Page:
In that scenario, after the two rookies and two former Sky players, that leaves eight available roster spots, the majority of which will likely be filled by protected veterans like two-time All-Star forward Dearica Hamby, forward/center Azurá Stevens (who has been ruled out with an arm injury and will be re-evaluated in approximately eight weeks in mid-June), forward Stephanie Talbot, (who missed last season with a torn ACL injury), guard/forward Rae Burrell (Sparks 2022 first-round pick), the aforementioned Nurse and guards Lexie Brown and Aari McDonald (acquired via trade for Jordin Canada).

    “For me going through a short training camp, I want to come in and show that I can run the team, organize the offense and just set the tone defensively,” McDonald said.

    Other experienced players battling for roster spots include guard Layshia Clarendon (Cajon High) and forward Monique Billings (Santiago High and UCLA).

    “Just taking into account what coach is asking for and executing that at a high level,” Billings said. “Communication, doing the intangibles, high energy, work ethic. I think those are the things that you start with at a baseline and then from there making your shots, doing the things you worked on in the offseason, being a great teammate.”

    The Sparks front office could also lean into building out the roster with one or more of the team’s promising young players who are currently on rookie-scale contracts like second-year guard Zia Cooke (Sparks 2023 first-round pick), third-year guard Nia Clouden and rookie guard/forward McKenzie Forbes (Sparks 2024 third-round pick).

    Meanwhile, guards Blake Dietrick and Taylor Mikesell both signed training camp contracts.

    “It bodes for a very competitive camp, a lot of healthy competition,” Miller continued. “A lot of people fighting for those last roster spots, which ultimately competition in camp only raises the level of play.”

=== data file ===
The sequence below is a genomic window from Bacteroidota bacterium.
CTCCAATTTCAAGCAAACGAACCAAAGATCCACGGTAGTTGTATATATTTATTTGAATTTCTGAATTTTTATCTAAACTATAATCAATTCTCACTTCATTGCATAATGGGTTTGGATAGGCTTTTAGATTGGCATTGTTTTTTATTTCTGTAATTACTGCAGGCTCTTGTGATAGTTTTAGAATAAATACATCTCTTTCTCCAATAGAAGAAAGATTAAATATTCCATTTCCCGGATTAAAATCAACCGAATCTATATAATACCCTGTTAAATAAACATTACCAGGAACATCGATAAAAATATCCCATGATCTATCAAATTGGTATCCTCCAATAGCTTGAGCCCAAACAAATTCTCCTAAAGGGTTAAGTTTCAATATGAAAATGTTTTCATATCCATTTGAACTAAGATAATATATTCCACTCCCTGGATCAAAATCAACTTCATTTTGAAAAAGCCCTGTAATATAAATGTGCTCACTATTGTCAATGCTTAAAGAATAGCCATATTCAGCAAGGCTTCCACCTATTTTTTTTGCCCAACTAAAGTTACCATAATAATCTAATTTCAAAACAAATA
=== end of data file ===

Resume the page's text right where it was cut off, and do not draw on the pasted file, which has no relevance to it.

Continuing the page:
After less than a week of practice, the Sparks will play their first preseason game against the Seattle Storm and former Sparks star Nneka Ogwumike in the WNBA Canada Game on Saturday in Edmonton, Alberta.

    Final roster cuts must be made by May 13, which is a mere 16 days after the start of training camp. The WNBA regular season begins May 14, with the Sparks tipping off their season with a home game against the Atlanta Dream on May 15 at Long Beach State’s Walter Pyramid.

    Related Articles

    LA Sparks |

    Candace Parker, a 3-time WNBA champion and 2-time Olympic gold medalist, announces retirement

    LA Sparks |

    Sparks rookies excited to start a challenging year

    LA Sparks |

    WNBA draft: Sparks select Stanford’s Cameron Brink with No. 2 pick, Rickea Jackson at No. 4

    LA Sparks |

    WNBA draft: Sparks have big options with No. 2 and No. 4 picks

    LA Sparks |

    Swanson: Sparks don’t deserve Caitlin Clark anyway

    Sparks Training Camp Roster

    (as of Wednesday, May 1)

    Zia Cooke, guard, 2nd year, South Carolina

    Rickea Jackson, forward, rookie, Tennessee

    Lexie Brown, guard, seventh year, Duke

    Dearica Hamby, forward, tenth year, Wake Forest

    Stephanie Talbot, forward, sixth year, Australia

    Kia Nurse, guard/forward, sixth year, Connecticut/Canada

    Rae Burrell, guard/forward, third year, Tennessee

    Blake Dietrick, guard, sixth year, Princeton

    Taylor Mikesell, guard, second year, Ohio State

    Aari McDonald, guard, fourth year, Arizona

    Julie Allemand, guard, third year, Belgium

    Cameron Brink, forward, rookie, Stanford

    Azurá Stevens, forward/center, seventh year, Connecticut

    Nia Clouden, guard, third year, Michigan State

    Layshia Clarendon, guard, eleventh year, California

    Li Yueru, center, second year, China

    McKenzie Forbes, guard/forward, rookie, USC

    Monique Billings, forward, seventh year, UCLA

    ​ Orange County Register